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Key Components Of Scientific Success

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In the debate between Howard Sankey and Kristian Camilleri there was a key aspect of the topic that both the affirmative and negative interlocutors failed to address. This key component was that of “success”, and the feature of science that has led to its success.

In the debate, Howard argued that there is a scientific method which is used broadly throughout science. However, his main argument wasn’t regarding whether this scientific method was the reason for the success of science, just the fact that a scientific method exists. Kristian on the other hand, argued that there is no universal scientific method, but rather that there are varying methods that are used in the wide variety of different scientific fields and investigations. Kristian failed to mention in any degree of detail any other reasons, apart from the varying methods of science, that have led to the success of science.

The argument I will present, does not deny the fact a scientific method exists. Instead I will propose that the reason for the ‘success’ of science is due to failure, and not the basis of the scientific method.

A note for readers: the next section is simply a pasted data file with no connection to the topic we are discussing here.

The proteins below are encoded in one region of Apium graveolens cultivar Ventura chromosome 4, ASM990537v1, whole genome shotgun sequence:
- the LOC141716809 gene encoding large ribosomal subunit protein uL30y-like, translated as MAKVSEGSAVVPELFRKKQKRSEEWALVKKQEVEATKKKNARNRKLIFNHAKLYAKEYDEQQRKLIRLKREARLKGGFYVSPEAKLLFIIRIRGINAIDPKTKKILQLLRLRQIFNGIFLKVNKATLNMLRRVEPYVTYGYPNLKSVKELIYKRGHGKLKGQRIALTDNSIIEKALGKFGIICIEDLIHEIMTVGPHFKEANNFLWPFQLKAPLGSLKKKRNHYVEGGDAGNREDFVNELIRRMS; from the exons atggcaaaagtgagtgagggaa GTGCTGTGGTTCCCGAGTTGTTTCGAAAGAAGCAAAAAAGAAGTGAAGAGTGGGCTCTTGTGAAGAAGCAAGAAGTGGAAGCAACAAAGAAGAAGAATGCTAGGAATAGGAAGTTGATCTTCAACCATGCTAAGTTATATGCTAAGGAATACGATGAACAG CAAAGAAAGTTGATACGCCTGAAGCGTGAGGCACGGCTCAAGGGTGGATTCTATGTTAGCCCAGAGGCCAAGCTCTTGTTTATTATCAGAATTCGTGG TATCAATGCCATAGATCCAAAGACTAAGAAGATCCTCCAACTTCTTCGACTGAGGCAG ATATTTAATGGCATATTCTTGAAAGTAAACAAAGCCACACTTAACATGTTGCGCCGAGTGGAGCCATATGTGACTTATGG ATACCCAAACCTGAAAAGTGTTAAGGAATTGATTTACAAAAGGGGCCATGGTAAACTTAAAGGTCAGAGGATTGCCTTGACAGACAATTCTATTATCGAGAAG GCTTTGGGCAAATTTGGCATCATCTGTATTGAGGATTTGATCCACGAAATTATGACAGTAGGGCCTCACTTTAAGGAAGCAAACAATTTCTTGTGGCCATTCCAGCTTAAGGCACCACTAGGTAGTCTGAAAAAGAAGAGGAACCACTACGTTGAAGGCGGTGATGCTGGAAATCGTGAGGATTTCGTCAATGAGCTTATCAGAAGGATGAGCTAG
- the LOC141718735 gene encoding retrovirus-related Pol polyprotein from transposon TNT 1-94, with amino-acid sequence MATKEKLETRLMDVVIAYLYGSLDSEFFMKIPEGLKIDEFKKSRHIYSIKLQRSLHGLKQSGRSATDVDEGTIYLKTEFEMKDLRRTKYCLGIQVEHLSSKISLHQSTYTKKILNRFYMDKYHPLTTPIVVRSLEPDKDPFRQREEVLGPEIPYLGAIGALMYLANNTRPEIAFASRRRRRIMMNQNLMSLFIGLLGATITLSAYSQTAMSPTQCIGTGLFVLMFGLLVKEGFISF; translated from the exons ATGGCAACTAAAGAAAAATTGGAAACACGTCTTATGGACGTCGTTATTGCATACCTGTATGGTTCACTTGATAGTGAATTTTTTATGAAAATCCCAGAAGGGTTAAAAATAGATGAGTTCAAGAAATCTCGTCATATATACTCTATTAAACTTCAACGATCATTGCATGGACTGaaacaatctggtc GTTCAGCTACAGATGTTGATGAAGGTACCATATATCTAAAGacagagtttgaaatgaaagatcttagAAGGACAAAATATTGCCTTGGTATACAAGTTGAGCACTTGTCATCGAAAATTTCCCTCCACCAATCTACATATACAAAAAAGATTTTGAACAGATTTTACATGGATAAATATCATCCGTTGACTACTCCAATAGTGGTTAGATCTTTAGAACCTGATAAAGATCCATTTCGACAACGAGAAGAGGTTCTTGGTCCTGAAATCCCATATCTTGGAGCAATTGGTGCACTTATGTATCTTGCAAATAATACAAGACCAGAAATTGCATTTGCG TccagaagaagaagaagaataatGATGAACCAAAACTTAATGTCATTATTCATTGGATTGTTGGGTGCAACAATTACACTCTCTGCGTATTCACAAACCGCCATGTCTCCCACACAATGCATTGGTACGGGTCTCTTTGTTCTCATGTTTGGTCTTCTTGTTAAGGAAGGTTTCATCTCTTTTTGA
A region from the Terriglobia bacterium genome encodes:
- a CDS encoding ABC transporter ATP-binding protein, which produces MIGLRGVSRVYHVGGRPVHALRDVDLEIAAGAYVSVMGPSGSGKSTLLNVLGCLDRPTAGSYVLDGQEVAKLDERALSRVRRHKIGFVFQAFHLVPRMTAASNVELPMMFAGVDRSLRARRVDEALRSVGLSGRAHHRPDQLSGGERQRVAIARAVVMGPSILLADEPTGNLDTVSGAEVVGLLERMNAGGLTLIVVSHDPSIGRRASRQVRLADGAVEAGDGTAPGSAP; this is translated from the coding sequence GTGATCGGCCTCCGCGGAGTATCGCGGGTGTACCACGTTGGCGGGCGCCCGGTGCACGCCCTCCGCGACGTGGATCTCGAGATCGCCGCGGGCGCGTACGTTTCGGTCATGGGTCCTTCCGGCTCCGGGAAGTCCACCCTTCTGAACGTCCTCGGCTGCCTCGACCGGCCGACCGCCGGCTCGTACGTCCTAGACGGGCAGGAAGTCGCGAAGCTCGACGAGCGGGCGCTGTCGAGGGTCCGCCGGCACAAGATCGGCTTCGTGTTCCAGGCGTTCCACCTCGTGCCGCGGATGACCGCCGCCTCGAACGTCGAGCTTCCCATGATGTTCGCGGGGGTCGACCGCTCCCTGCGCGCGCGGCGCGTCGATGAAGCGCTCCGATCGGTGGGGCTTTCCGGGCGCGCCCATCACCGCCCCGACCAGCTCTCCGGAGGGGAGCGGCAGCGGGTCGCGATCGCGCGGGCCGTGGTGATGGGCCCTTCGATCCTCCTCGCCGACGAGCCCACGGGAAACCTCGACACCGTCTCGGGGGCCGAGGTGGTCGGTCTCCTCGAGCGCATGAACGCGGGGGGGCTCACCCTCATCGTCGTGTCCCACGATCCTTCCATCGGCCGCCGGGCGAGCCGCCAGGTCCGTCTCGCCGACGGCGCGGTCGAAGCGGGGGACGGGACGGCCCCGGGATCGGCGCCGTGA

Failure is defined as the state when a desired or planned outcome is not met, and it is often described as the opposite of success. In science however, failure plays an extremely important, and instrumental role in new discoveries, and consequently is integral to the success of science. At times, failure that leads to discovery can seem like serendipity, where discoveries are developed by chance in a beneficial way. While there can be instances of good luck which lead to a new discovery, scientists are usually hard at work before eventualities take place. It isn’t bankers, lawyers or artists who make these spontaneous new discoveries. Instead it is hard working scientists. This serendipity argument can further be refuted by the fact scientists very rarely make discoveries in fields outside of their own. This suggests there is considerable effort that is contributed to lead to these outcomes. Serendipity is a naïve explanation for scientific success. Instead I will explain why most discoveries are actually made through failure.